Everything that will happen to you when you go home for Christmas
Think of all the fun you’ve missed, think of all the boys you haven’t kissed
Friday was the last day of term and, in all likelihood, you’re tucking your tight little jeans away into a nice duffle bag as you prepare for your journey home to spend a romantic couple of weeks with your mum.
But then you get home. And it’s all different. Your old bedroom’s been converted into something mums like, like a home gym or a sex lair, so now you’ve got to sleep in a kitchen cupboard or under the sofa or something, like some sort of fictional orphan.
And then you wake up the next day and realise there’s nothing to do, and that actually, for all you’ve slated your uni town, you arrogant little ingrate, you’ve actually sort of taken it for granted. You’ll miss being within walking distance of literally everyone you know, and not having to go to pubs where dusty people wear gilets and say things like “What’s the damage?” when they pay for their drinks.
Besides the Christmas Classics of harrowing family drama and wanting to be back at uni approximately .2 seconds after arriving home, here’s everything that will definitely happen to you:
Harry still thinks you’re friends and it’s awful, it’s absolutely bloody awful
Harry, your mate from secondary – the one who tells girls his mum’s his best friend and pretends to like cats way too much to look cute – wants to meet up for some bevs.
This Harry– turned down an offer to study Law at Cambridge, he says, because he’s been tricked him into thinking student debt actually means anything so he got a job as an assistant floor manager at the co-op in his village, the absolute clown – will text you the moment your feet hit the concrete at Euston. “Hi m8 ;)” he starts. He’s clearly overthought this. Numbers instead of words, resurrecting the very worst of 2011 text banter, taking you back to the days when you didn’t carefully vet all your tweets so he wouldn’t know you’re home. “Fancy a Peroni at mine? I’ve got the american football on. I’m really into american football now.”
This is the same Harry whose threats to visit you at uni have been getting gradually more and more sincere- by November essentially turning you into his hostage, as you painstakingly weave a thick web of lies about coursework and work schedules, to the point where you actually, for a short time, seriously consider just surrendering and letting him drive 150 miles for the pleasure of a silent pint in Spoons.
Your cat’s forgotten your scent and doesn’t sleep on the end of your bed anymore
Custard, please come back to me.
Deciding which mid-life crisis you want to partake in this year
Recent figures suggest that around half of you have divorced parents. If your parents are still together, your Christmas will proceed as usual: You’ll go home to your Big Country House in Yorkshire – didn’t tell your mates about your Big Country House, did you, when you were lying to them about your difficult childhood – and watch Elf with both your parents.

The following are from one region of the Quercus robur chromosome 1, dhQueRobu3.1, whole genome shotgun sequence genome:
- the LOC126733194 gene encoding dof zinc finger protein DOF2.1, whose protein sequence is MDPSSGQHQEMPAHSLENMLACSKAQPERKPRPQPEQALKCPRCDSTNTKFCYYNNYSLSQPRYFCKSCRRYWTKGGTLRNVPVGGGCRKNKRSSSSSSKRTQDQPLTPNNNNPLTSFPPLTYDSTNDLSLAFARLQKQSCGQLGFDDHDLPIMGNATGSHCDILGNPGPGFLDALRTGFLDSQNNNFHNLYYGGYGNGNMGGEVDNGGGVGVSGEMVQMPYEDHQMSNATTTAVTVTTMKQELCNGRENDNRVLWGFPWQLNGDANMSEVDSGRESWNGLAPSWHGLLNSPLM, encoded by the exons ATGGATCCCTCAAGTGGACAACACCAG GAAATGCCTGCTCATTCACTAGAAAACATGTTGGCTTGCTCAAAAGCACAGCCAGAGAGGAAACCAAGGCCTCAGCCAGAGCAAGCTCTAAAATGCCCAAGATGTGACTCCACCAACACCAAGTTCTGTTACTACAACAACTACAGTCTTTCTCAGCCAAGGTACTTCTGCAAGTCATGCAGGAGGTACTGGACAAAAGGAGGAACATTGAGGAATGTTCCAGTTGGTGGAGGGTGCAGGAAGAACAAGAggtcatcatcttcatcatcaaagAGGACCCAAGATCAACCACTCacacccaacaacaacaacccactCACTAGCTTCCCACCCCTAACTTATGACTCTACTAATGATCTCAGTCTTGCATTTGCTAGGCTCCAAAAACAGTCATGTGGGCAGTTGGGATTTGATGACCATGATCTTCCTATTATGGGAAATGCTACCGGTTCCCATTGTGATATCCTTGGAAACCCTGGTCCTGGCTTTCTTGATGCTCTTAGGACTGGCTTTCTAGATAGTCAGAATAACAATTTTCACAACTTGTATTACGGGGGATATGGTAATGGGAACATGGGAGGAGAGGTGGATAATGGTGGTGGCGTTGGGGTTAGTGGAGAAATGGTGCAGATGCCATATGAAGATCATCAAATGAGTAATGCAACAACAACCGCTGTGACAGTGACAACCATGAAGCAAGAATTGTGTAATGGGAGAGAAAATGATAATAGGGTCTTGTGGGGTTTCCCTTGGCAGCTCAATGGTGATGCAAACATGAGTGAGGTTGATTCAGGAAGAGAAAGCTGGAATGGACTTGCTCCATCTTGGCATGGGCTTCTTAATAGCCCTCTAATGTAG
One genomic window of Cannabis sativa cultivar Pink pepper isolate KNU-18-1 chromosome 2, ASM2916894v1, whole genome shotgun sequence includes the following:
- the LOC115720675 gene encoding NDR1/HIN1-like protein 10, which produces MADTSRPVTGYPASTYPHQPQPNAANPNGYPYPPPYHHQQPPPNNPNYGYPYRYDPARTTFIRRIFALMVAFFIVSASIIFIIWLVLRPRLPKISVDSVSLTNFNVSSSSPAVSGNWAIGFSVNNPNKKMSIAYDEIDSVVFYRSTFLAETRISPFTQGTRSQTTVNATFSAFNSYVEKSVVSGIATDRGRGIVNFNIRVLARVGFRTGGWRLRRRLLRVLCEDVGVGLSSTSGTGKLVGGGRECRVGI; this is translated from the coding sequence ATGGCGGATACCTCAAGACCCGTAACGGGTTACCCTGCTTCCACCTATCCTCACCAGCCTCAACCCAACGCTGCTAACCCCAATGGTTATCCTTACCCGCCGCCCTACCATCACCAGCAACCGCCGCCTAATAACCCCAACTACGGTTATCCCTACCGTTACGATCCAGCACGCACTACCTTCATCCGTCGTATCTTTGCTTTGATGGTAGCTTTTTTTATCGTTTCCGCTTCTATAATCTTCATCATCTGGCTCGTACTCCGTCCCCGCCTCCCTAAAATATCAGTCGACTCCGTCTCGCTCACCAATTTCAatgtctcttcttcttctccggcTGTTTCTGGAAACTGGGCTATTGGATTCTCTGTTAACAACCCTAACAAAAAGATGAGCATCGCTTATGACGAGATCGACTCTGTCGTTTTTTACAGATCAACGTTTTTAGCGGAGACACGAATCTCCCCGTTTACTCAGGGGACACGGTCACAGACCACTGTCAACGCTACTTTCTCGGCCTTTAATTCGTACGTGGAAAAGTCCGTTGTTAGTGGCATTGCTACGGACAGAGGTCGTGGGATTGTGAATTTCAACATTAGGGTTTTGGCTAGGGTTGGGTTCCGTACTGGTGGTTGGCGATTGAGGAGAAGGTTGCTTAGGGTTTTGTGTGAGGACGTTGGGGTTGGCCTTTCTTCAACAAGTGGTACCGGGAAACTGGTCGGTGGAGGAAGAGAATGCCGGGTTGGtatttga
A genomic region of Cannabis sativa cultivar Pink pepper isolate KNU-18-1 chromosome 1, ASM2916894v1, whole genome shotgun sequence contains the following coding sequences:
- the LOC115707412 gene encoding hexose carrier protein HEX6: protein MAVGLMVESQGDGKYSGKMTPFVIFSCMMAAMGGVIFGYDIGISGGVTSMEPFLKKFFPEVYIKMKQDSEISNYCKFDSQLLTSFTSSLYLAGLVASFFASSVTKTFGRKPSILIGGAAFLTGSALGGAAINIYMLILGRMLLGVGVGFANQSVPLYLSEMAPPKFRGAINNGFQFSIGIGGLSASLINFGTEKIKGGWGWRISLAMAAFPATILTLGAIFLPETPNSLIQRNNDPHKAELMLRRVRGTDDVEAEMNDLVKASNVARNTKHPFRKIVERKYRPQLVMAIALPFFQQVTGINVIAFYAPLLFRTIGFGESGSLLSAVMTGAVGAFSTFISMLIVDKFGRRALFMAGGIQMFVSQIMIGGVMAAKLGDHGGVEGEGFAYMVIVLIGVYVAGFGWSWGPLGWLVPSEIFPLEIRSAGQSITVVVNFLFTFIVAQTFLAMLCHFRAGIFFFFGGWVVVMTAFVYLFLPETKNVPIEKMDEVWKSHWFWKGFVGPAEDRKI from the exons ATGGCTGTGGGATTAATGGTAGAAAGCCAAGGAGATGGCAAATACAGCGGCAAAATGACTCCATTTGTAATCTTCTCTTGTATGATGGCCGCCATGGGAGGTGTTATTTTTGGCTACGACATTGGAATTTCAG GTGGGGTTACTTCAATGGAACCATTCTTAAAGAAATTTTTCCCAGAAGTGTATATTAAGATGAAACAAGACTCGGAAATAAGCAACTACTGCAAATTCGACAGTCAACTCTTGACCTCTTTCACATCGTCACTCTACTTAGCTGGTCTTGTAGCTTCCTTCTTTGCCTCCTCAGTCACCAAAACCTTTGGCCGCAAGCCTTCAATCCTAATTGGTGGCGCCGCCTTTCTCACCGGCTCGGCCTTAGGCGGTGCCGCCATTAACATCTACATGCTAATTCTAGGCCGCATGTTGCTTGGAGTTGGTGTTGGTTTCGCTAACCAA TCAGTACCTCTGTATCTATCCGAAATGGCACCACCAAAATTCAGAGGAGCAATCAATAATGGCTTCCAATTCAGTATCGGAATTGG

The other half of you have to decide which parent you want to watch Elf with, and which will have to settle for a disappointing Jack Frost on Boxing Day.
The raw end of this decision is picking which of your separated parents’ mid-life crises you want to negotiate with for three weeks. It’s essentially a choice between spending your holiday saying things like “Of course I’ll proofread your OK Cupid, mum – yeah, sensual only has one L”, and talking your Dad down from the precarious ledge of what can only be described as a troubling scarf collection.
Your mum’s new boyfriend’s a bit much, isn’t he
Love exotic birds, do we? Housed a parrot in my old bedroom, have we? Written your name on each individual can of Hobgoblin you’ve got in the fridge, did you? Sort yourself out, mum’s new boyfriend.
You tolerate all of this not only because you love and respect your mum, but because how long can parrots possibly stay alive for– about twelve years, probably, and hopefully even less than that– and then you google it in a moment of weakness and find out parrots are actually basically immortal, and that this awful noise bird will almost certainly outlive you.
Adults saying “You’ve changed”, but not in the good way
You drop a casual little ‘twat’ or ‘fuck’ around your younger siblings, and your mum, in that acidic little tone she usually reserves for Grandad’s Christmas Day Racism says something like “Someone’s grown up at uni!” or “They teach you that in your lectures eh?”, and honestly it’s objectively not a situation anyone should be concerned with but then you realise that as a matter of fact, in this exact moment in time, as your mum holds you to account for dropping your harrowing virginity story in the presence of actual children, you probably have changed a bit, and not just because you now, unknowingly, walk around with the smell of Southampton (salt, dirt, urine) on you, but actually also because you’ve become a bit of a lout with all this independence, and maybe you should have taken a job at co-op assistant managing the floor instead of spending three years not going to seminars and learning how to make tortilla wraps from scratch.
Have you thanked your mum for letting you eat all her food and disrupt her exciting new life of parrot-keeping and intermediate yoga? No you haven’t. Go do it now.